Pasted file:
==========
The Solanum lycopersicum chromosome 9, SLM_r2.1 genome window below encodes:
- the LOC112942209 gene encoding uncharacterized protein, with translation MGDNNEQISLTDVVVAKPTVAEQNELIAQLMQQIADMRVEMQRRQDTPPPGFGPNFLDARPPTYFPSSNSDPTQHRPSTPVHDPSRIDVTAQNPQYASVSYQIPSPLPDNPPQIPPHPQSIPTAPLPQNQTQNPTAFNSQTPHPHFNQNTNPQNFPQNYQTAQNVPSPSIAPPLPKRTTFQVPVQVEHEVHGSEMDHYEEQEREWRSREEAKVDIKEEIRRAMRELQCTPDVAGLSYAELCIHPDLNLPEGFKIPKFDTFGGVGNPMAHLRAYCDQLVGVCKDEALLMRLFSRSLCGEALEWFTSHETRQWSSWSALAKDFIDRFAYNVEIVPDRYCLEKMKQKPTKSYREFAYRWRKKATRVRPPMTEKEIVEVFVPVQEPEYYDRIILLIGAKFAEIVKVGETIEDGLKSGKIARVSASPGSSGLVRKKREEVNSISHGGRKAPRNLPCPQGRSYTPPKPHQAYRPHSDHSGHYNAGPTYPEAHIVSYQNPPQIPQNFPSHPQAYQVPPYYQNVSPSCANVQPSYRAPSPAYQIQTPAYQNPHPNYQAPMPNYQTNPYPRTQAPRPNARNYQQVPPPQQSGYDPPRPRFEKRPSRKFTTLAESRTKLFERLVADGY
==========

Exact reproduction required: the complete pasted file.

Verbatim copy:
The Solanum lycopersicum chromosome 9, SLM_r2.1 genome window below encodes:
- the LOC112942209 gene encoding uncharacterized protein, with translation MGDNNEQISLTDVVVAKPTVAEQNELIAQLMQQIADMRVEMQRRQDTPPPGFGPNFLDARPPTYFPSSNSDPTQHRPSTPVHDPSRIDVTAQNPQYASVSYQIPSPLPDNPPQIPPHPQSIPTAPLPQNQTQNPTAFNSQTPHPHFNQNTNPQNFPQNYQTAQNVPSPSIAPPLPKRTTFQVPVQVEHEVHGSEMDHYEEQEREWRSREEAKVDIKEEIRRAMRELQCTPDVAGLSYAELCIHPDLNLPEGFKIPKFDTFGGVGNPMAHLRAYCDQLVGVCKDEALLMRLFSRSLCGEALEWFTSHETRQWSSWSALAKDFIDRFAYNVEIVPDRYCLEKMKQKPTKSYREFAYRWRKKATRVRPPMTEKEIVEVFVPVQEPEYYDRIILLIGAKFAEIVKVGETIEDGLKSGKIARVSASPGSSGLVRKKREEVNSISHGGRKAPRNLPCPQGRSYTPPKPHQAYRPHSDHSGHYNAGPTYPEAHIVSYQNPPQIPQNFPSHPQAYQVPPYYQNVSPSCANVQPSYRAPSPAYQIQTPAYQNPHPNYQAPMPNYQTNPYPRTQAPRPNARNYQQVPPPQQSGYDPPRPRFEKRPSRKFTTLAESRTKLFERLVADGY